We are a commune of inquiring, skeptical, politically centrist, capitalist, anglophile, traditionalist New England Yankee humans, humanoids, and animals with many interests beyond and above politics. Each of us has had a high-school education (or GED), but all had ADD so didn't pay attention very well, especially the dogs. Each one of us does "try my best to be just like I am," and none of us enjoys working for others, including for Maggie, from whom we receive neither a nickel nor a dime. Freedom from nags, cranks, government, do-gooders, control-freaks and idiots is all that we ask for.
NYC offers countless sights and countless sensory delights - many of them free (someday I may make a list of our favorites for those readers with vehement New York-ophobia - they just never did NYC right), but we have come to make strolls on the High Line an annual pleasure. This July, the perennial beds were wonderful to see. Why can't we make gardens this interesting at the farm?
Well, I thought the idea of making the High Line trail out of the old elevated railroad which was built to bring animals from the Hudson ferries to the slaughterhouses and meatpacking factories (the now-popular and fashionable Meatpacking District) was foolish was stupid (from the West 30s to Gansevoort St.), but I have been wrong a few times in the past. Only a few times.
More pics below the fold -
We parked in a garage at 25th St., then grabbed beers and/or cappuccini at 23rd next to one of the stairways up.
Can any reader ID this cool plant?
New residential construction everywhere in NYC. It's a very rare place where taxes can be so confiscatory, and the government so Lefty, but still be a boomtown. Opportunity and excitement and vitality trump momentary bank account in this town.
We hopped off the High Line to walk through Chelsea Market, right across the street from NY's Google office. It's an entertaining and rustic urban mall, really:
Cool place, inside the old National Biscuit Co. factory. The lobster joint was busy
Then back up on the trail to the end at Gansevoort St, pausing briefly to gaze at the Statue of Liberty way out in the harbor
The trail heading south ends at Gansevoort St. Get off and wander around the old meat district. Ragazzas, young lovers, and pretty people everywhere, lookin good.
We strolled over to the first real restaurant in the district, Macelleria. Lively Italian meat place, with the old meat hooks and meat trolleys still there. Try the veal pork chop. Also good, the carbonara. Or anything else. Our team loved the watermelon/arugula salad with goat cheese too.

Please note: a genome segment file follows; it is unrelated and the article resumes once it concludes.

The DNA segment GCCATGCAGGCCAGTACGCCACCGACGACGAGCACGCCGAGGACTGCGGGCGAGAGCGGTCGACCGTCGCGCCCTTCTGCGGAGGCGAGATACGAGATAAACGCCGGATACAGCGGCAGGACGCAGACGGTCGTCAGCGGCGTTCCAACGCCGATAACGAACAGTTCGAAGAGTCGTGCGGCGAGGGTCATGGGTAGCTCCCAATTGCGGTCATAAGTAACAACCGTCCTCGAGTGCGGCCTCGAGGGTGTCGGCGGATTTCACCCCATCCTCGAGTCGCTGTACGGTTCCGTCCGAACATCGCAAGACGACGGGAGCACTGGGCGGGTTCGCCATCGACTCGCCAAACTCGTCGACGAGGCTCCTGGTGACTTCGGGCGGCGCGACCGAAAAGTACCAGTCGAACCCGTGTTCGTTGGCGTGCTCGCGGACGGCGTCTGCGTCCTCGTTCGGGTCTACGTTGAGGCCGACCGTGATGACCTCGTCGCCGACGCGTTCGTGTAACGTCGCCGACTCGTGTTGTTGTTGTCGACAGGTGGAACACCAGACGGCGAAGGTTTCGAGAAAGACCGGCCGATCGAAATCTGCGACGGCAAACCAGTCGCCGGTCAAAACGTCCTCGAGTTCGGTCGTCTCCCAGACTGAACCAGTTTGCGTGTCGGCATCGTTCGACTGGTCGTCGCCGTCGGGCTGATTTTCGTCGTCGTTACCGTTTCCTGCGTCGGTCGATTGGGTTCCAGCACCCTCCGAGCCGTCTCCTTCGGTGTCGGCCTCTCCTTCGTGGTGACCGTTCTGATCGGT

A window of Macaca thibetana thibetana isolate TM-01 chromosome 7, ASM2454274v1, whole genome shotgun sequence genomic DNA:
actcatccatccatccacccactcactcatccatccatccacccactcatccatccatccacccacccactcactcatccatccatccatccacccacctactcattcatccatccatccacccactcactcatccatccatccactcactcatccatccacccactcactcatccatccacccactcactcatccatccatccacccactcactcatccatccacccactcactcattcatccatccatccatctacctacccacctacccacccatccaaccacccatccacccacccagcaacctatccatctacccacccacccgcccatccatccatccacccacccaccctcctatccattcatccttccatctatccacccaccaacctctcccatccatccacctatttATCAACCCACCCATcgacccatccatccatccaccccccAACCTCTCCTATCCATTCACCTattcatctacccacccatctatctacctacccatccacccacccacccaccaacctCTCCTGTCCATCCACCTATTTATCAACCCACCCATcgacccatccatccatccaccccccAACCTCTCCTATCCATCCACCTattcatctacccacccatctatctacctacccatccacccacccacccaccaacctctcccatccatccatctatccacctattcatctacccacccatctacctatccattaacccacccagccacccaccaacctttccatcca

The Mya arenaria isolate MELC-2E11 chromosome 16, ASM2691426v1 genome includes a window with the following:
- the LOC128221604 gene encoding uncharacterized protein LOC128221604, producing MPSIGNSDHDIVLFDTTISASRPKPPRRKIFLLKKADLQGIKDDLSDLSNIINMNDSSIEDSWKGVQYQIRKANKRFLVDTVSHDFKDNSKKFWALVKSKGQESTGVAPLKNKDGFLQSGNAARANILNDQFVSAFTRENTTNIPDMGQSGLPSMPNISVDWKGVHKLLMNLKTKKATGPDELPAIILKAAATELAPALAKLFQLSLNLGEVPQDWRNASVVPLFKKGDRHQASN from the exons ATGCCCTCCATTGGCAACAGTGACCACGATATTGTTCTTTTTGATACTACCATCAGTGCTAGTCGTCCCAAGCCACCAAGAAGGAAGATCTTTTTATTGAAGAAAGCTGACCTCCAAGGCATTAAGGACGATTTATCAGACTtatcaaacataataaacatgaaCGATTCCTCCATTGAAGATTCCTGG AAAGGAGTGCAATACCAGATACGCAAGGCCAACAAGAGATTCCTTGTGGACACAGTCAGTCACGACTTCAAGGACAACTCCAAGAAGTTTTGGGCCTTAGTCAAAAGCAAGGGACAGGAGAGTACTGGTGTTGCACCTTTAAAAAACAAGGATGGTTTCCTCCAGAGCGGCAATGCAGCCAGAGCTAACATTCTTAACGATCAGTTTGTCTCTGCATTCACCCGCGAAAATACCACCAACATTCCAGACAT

Then a nice walk uptown on ground level back to the car. Best government job in the world? Horse-riding NYPD.
Echinops or Eryngium, I cannot tell because the flowers in the photo are still green and haven't hardened their colors. Due to the height of the plant, I'd guess Echinops. The common name for them is Globe Thistle.
Great border thistles, both.
Also fun for dramatic, semi-arid borders are the giant, purple Cardoons. Big silver finger-leaves and elephantine flower stems topped with 5" diameter, purple flowers.
I'm sure you've eaten them on your travels to Southern Europe. They make a good pasta substitute in lasagnas.
In 1847, the City of New York authorized street-level railroad tracks down Manhattan’s West Side. For safety, the railroads hired men — the "West Side Cowboys" — to ride horses and wave flags in front of the trains. Yet so many accidents occurred between freight trains and other traffic that Tenth Avenue became known as "Death Avenue".
After years of public debate about the hazard, in 1929 the city and the state of New York and the New York Central Railroad agreed on the West Side Improvement Project, which included the High Line. The 13-mile (21 km) project eliminated 105 street-level railroad crossings and added 32 acres (13 ha) to Riverside Park. It cost over $150 million, about $2 billion in 2009 dollars.
The High Line, then a portion of the West Side Line opened to trains in 1934. It originally ran from 34th Street to St. John's Park Terminal, at Spring Street. It was designed to go through the center of blocks, rather than over the avenue, to avoid the drawbacks of elevated trains. It connected directly to factories and warehouses, allowing trains to roll right inside buildings. Milk, meat, produce, and raw and manufactured goods could be transported and unloaded without disturbing traffic on the streets. This also reduced pilferage for the Bell Laboratories Building, now the Westbeth Artists Community, and the Nabisco plant, now Chelsea Market, which were served from protected sidings within the structures.
The train also passed underneath the Western Electric complex at Washington Street. This section has survived until today and is not connected with the rest of the developed park.
The growth of interstate trucking in the 1950s led to a drop in rail traffic throughout the nation. In the 1960s, the southernmost section of the line was demolished. This section started at Gansevoort Street and ran down Washington Street as far as Spring Street just north of Canal Street, representing almost half of the line. The last train on the remaining part of the line was operated by Conrail in 1980 with three carloads of frozen turkeys.
$150 million c.1930. One wonders how they found that kind of money for this project and what percentage each of the participants had to kick in? Did it ever pay for itself?
Anyhow, it would have been interesting to see it used for its intended purpose back in the day.